Kathleen--I also read a number of MHC when I was younger and wouldn't mind rereading one or two of them--I liked her short story. And I love Ruth Rendell so am always happy to see someone pick up her books.
Litlove--I don't mind ghost stories but movies that are too suspenseful or violent (I try and stay away from those) tend to do me in.
Darlene--Wasn't The Little Stranger scary? What I think is good is when a story is Just plausible--it makes you wonder and doubt yourself! Sarah Waters has a list of favorite ghost stories on her website-I need to revisit her list.
Cath--Yes, cellars are a staple of scary stories I'm afraid. I try and do my laundry when it is either light out or there are family in the living room and thus close to the basement! Do look for this collection--that Edwardian collection sounds good as well! And I love Heyer's Regency romances but I have yet to read any of her mysteries--I need to do so sometime soon. Atmosphere really is half the fun when it comes to these stories.
Stefanie--It actually is computer seance--she uses the computer to commune with the spirits or so she says, as she is really pulling a quick one over everyone. My basement is no finished and there are also two doors leading off the main room which are kept closed! And the stairs are not enclosed meaning anyone could be lurking underneath ready to grab a foot on the way up!!


I am going out of my comfort zone for the first time and have bought Virago Ghost Stories volume2 on line so wait with interest to read them. All woman authors some I recognise. Enjoy your blog.


Thank you so much for the suggestions. I will have a look.


I'm really enjoying the short stories I'm reading for this challenge too: this sounds like a particularly good collection in which to indulge.


Oh tell us which good Victorian ghost story you end up reading!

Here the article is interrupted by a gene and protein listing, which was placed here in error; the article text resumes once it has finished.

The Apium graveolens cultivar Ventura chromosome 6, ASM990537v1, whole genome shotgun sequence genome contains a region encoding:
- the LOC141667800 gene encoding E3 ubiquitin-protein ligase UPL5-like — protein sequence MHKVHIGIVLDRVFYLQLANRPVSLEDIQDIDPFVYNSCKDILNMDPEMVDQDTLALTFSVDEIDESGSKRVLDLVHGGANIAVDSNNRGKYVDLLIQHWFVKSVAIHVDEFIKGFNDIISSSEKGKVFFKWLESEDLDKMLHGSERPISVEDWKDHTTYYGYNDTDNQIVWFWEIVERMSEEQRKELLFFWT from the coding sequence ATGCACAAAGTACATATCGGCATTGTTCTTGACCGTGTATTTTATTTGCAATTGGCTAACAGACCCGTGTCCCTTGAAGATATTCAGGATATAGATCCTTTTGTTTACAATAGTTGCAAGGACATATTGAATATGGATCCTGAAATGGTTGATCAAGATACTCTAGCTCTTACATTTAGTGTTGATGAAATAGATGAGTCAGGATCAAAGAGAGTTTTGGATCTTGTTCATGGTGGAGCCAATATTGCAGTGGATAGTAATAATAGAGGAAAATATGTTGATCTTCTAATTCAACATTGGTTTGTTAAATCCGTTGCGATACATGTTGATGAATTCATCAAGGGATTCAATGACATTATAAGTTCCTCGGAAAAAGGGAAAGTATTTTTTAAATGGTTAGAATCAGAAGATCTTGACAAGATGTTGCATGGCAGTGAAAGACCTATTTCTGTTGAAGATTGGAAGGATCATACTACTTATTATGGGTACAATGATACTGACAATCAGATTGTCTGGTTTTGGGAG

I think Mary Higgings Clark was also one of my first introductions to mystery books as an adult. It's been ages since I read anything by her. I so want a copy of that book you hae. Must look for it!


Merilyn--I had hoped to get the Virago book from my library but I can't find a copy locally--I probably have plenty of books to choose from, though! I like reading outside my comfort zone sometimes and need to do more of it. I very much enjoy ghost stories, though, so I'm enjoying my weekly reading. Have fun with the Virago collection, and thanks for the kind words.
Caroline--You'll have to let me know what you find. I am sure she has been translated into German and French, so you should easily find her work in your library and maybe even used copies locally, too. I'll read just about anything by her, though I have yet to try her Wexford detective novels.
BuriedinPrint--I've been looking forward to reading these for months. I might just continue my little Sunday short story project even after Halloween has passed. And I have really enjoyed this collection and often turn to it.
Iliana--I might try an MR James story or two, though I also have a collection of Victorian stories on hand as well. I used to love Mary Higgins Clark and wouldn't mind reading one of her earlier novels again.